It didn’t fall apart from the get-go, but once it happened, it happened in one fell swoop.
That’s essentially the story of ASU’s 2016 season on the gridiron, as a 4-0 start culminated in a six-game losing streak and utter humiliation in Tucson. As injuries dissolved ASU’s quarterback depth and the Sun Devil defense labored its way to bottom of the FBS in total defense, the 5-7 campaign was the worst in Todd Graham’s tenure and led the way for high scrutiny heading into the 2017 season.
ASU was able to rebound on the recruiting trail - landing its biggest fish in the form of former five-star Alabama QB Blake Barnett - but the last couple of seasons of Arizona State football have proved that even improved recruiting doesn’t directly-translate to wins come conference season.
With questions abound surrounding this Sun Devil team, they’ll enter the 2017 season looking to re-assert themselves as serious contenders in the Pac-12 and re-establish the trajectory that many thought Graham had the program on after back-to-back ten win seasons in 2013 and 2014.
As spring practice approaches, let’s analyze a few of the narratives surrounding the Sun Devils heading into the 2017 campaign.
Who asserts themselves in the receiving corps?
ASU already has its Batman in the shape of N’Keal Harry - whose freshman season saw bursts of greatness despite ASU’s offensive woes - but the Sun Devils will need to find their Robin if they expect to develop a more-balanced offensive attack in the 2017 campaign.
If they don’t manage to develop that consistent second option, it won’t be for the lack of players. ASU has plenty of depth in the receiving corps, and former four-star recruits Jalen Harvey and Terrell Chatman are still chomping at the bit to find their place in the Sun Devil offense.
They’ll have a pair of notable transfers to compete with for those opportunities, as Ryan Newsome (Texas) and John Humphrey (Oklahoma) arrive in Tempe after moving on from elite Big-12 programs. Both players are expected to contribute immediately, but how well they acclimate to the Pac-12 and their new offense will be paramount in determining whether or not they can develop into that consistent threat behind Harry.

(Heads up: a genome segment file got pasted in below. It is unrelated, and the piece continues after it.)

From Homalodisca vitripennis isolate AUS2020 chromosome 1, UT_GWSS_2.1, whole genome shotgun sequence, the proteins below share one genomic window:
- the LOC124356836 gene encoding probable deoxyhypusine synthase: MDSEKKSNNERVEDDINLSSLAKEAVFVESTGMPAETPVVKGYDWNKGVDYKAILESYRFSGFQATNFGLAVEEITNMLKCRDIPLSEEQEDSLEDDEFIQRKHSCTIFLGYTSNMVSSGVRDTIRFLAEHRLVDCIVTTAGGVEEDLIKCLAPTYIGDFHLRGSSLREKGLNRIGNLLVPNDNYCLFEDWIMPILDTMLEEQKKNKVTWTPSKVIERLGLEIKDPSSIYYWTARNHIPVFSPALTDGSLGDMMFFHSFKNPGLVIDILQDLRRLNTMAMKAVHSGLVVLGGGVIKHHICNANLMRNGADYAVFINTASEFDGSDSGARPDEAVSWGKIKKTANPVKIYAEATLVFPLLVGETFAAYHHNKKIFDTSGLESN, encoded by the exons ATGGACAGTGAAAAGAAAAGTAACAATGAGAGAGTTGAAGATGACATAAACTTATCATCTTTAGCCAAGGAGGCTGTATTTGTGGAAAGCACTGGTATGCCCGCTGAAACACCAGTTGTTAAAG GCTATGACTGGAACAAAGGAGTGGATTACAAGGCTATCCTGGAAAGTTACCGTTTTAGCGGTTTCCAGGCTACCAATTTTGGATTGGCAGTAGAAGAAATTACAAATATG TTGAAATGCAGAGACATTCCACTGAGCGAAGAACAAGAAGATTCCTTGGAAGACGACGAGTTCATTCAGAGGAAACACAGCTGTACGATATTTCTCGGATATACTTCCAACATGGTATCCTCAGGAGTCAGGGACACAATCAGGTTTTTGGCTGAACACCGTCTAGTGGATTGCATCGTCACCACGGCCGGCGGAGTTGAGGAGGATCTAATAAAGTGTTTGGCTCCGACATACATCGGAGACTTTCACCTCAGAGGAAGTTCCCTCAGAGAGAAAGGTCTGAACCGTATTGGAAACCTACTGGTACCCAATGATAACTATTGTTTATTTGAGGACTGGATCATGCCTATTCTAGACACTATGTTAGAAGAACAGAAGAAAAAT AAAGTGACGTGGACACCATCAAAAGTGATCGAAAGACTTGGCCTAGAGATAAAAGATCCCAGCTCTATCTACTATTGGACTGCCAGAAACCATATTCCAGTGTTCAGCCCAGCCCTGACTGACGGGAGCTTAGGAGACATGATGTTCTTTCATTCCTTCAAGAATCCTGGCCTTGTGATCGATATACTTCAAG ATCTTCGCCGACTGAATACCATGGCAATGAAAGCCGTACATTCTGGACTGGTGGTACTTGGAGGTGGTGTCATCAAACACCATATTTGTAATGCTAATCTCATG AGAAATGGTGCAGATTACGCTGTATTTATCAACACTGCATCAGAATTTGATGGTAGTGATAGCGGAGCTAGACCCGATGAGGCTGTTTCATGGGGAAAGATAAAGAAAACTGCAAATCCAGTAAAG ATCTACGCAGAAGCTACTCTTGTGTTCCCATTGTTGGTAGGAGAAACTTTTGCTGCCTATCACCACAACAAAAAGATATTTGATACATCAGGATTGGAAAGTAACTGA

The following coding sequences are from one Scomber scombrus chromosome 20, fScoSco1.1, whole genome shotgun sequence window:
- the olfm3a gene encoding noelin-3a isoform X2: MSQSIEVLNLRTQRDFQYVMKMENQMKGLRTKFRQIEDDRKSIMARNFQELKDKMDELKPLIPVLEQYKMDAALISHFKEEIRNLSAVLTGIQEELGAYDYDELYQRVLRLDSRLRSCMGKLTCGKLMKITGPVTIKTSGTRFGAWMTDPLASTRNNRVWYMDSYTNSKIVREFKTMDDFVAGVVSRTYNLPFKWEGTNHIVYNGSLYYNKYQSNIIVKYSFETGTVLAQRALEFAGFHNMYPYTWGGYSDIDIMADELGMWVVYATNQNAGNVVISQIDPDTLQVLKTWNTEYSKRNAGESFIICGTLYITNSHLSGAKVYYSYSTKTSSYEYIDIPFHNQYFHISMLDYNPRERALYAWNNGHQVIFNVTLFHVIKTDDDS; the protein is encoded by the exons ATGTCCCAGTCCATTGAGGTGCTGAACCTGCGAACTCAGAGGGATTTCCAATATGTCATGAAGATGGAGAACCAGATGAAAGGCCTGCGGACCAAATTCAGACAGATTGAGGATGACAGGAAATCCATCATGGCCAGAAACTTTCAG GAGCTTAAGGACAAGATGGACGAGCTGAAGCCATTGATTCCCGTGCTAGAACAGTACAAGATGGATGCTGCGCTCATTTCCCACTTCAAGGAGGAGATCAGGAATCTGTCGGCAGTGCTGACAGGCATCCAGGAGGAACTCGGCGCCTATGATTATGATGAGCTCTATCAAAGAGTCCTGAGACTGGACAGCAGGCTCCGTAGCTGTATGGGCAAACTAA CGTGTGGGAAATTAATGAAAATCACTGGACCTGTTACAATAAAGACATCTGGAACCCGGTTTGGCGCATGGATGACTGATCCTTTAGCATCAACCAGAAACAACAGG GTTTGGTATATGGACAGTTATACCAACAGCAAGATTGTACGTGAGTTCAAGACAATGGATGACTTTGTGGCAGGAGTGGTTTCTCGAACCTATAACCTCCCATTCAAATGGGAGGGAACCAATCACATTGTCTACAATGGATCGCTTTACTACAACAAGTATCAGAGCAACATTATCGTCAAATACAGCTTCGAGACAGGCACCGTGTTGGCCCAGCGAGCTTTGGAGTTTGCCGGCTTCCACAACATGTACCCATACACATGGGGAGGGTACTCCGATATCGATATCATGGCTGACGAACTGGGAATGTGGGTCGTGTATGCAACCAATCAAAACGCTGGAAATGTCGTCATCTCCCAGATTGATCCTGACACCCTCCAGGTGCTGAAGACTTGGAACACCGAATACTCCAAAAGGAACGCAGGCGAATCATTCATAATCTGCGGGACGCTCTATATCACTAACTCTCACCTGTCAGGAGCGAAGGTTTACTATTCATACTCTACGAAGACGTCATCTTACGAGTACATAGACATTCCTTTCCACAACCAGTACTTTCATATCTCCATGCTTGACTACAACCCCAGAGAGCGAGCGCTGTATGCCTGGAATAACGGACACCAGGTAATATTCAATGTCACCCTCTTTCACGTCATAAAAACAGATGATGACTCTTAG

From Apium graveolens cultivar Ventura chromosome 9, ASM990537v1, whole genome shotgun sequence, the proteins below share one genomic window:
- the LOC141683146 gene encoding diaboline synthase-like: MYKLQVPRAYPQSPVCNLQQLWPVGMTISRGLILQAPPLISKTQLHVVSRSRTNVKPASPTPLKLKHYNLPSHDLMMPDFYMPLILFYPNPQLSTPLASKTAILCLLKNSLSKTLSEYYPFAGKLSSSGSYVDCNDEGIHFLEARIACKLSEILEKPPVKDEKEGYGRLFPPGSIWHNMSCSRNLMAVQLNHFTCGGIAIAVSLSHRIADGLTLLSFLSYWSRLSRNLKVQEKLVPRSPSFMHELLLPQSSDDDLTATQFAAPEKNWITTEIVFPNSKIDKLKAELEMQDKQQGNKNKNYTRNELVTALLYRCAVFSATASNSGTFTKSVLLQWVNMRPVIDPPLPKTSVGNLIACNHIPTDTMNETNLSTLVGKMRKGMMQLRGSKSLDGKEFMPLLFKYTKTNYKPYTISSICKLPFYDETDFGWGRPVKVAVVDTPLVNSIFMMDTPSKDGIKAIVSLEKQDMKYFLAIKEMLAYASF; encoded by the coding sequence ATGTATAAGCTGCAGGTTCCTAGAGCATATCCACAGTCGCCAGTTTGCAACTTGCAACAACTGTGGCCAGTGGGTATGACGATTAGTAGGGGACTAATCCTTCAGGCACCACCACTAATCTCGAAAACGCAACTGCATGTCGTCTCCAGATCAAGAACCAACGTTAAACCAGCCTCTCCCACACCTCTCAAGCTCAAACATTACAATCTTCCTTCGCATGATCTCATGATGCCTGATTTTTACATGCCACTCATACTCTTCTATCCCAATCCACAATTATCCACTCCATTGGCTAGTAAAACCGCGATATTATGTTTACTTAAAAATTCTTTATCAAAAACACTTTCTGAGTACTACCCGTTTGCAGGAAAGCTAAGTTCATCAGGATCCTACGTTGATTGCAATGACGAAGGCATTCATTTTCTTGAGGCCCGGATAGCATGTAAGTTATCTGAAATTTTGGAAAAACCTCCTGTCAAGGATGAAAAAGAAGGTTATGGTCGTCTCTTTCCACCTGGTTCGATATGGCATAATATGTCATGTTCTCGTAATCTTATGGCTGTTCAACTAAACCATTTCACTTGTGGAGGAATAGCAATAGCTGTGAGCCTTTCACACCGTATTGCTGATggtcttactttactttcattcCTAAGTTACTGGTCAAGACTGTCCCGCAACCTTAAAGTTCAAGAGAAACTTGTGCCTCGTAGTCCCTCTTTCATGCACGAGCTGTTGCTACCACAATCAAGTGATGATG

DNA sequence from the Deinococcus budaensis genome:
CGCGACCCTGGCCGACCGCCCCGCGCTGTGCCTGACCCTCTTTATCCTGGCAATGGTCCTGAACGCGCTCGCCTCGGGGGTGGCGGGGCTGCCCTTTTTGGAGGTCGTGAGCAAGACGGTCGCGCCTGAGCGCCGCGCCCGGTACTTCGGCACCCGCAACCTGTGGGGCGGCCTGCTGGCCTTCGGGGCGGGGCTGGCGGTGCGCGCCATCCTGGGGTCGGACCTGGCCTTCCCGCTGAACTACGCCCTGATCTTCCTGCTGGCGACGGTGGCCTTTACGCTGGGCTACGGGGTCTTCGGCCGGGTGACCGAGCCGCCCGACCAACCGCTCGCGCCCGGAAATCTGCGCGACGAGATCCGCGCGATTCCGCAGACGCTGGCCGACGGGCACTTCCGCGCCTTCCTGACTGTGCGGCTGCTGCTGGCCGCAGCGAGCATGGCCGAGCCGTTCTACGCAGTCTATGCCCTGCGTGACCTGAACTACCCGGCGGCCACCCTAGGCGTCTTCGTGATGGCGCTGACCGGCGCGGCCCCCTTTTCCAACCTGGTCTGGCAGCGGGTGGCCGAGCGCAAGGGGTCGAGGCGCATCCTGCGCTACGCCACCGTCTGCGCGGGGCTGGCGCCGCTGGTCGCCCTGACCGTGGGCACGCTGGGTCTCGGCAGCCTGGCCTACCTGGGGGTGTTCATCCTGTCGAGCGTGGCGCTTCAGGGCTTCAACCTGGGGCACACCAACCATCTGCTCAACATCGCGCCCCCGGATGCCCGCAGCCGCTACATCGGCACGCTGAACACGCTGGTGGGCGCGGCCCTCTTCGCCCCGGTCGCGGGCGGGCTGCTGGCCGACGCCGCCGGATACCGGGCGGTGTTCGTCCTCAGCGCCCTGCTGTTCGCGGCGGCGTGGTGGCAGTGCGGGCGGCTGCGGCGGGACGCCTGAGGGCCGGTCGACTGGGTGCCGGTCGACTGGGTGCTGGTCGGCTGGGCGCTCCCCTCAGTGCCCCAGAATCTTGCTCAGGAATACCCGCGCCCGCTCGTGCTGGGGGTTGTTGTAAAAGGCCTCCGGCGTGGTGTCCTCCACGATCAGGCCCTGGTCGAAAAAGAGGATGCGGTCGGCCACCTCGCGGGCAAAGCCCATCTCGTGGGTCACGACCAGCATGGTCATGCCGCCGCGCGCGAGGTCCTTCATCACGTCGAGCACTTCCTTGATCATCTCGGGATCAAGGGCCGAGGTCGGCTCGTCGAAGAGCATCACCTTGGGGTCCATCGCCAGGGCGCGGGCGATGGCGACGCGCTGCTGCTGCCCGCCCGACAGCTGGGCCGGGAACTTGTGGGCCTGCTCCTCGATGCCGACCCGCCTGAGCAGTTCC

Does the Sparky offense evolve or go by the wayside under Billy Napier?
Much was made about the effectiveness of the Sparky offense - the pseudo-Wildcat formation that Chip Lindsay brought to Tempe with enormous success - but there were also signs of its stagnation as the season dragged on and opponents became more keen to it.
Under new coordinator Billy Napier, there’s no telling whether or not he even has an intention of keeping the Sparky attack as part of his game plan, but if he does it’ll need to have some tweaks added to it. In short-yardage and goal-line situations the Sparky was immensely-effective last season, but it’ll need to be developed further for it to remain relevant in the ASU offense.
Can the secondary respond?
The Sun Devils have a new defensive coordinator in Phil Bennett, and the new DC will be under intense scrutiny to shore up the pass defense that has handcuffed ASU over the last two seasons. Armand Perry and Kareem Orr return as experienced starters, but the two were hardly bright spots in a secondary that averaged 357.42 passing yards allowed per game.
Aside from Perry and Orr, there’s little certainty as to who else will be relied upon to return ASU to the defensive dominance that Todd Graham prides his program on. Redshirt freshman Chase Lucas is in line to earn time, but he’ll be pushed by veterans Maurice Chandler and J’Marcus Rhodes.
This entire position group is a thing of uncertainty, as even players that return can’t be fully-trusted to perform at a improved level from last year’s output. How Bennett shapes his gameplan around the talent he has will be critical.
Who ascends across from Koron Crump as a consistent sack threat?
One of the few bright spots from the 2016 season came in Koron Crump, who burst on the scene as a JuCo transfer and led the Sun Devils with nine sacks on the year. Krump’s speed around the edge terrorized Pac-12 quarterbacks and even qualified him for time as a special teams gunner.
Krump returns as ASU’s top sack-master, but he’ll need some help if ASU expects to hold its own in the trenches consistently. Doug Subtyl returns to action after sitting out 2016 for academic reasons, and his frame places him as an ideal candidate to step in at Devilbacker and wreak havoc in opposing backfields.
On the defensive line, JoJo Wicker and Tashon Smallwood have to return to their 2015 form - and that doesn’t include just providing sacks and pressures. ASU’s defense was abysmal against the rush last season, and the play of these two experienced returners will be of the utmost importance.
Out of all the guys ASU has at QB, does one develop into being THE guy?
Ah, the, question that makes all other questions irrelevant. If ASU can’t answer this one, it won’t matter how well the rest of the team patches itself up.
There’s no shortage of talent in the ASU quarterback depth chart, but who earns Todd Graham’s vote of confidence in August and whether that guy ends the season in the same graces he started it in is yet to be determined. Blake Barnett and Manny Wilkins appear as the favorites, with returning starter Wilkins aiming to prevent transfer Barnett from swooping his job out of from under him.
But there’s still Bryce Perkins and Dillon Sterling-Cole that’ll be taking snaps in practice pads for ASU looking to earn real-game opportunities. Sterling-Cole showed flashes of ability in very limited game time.
It goes without saying that if you don’t figure out the quarterback position, you won’t have much success once the real games start. ASU has plenty of capable signal-callers, but no clue whether any of them are the signal-caller the Sun Devils need to return to national prominence.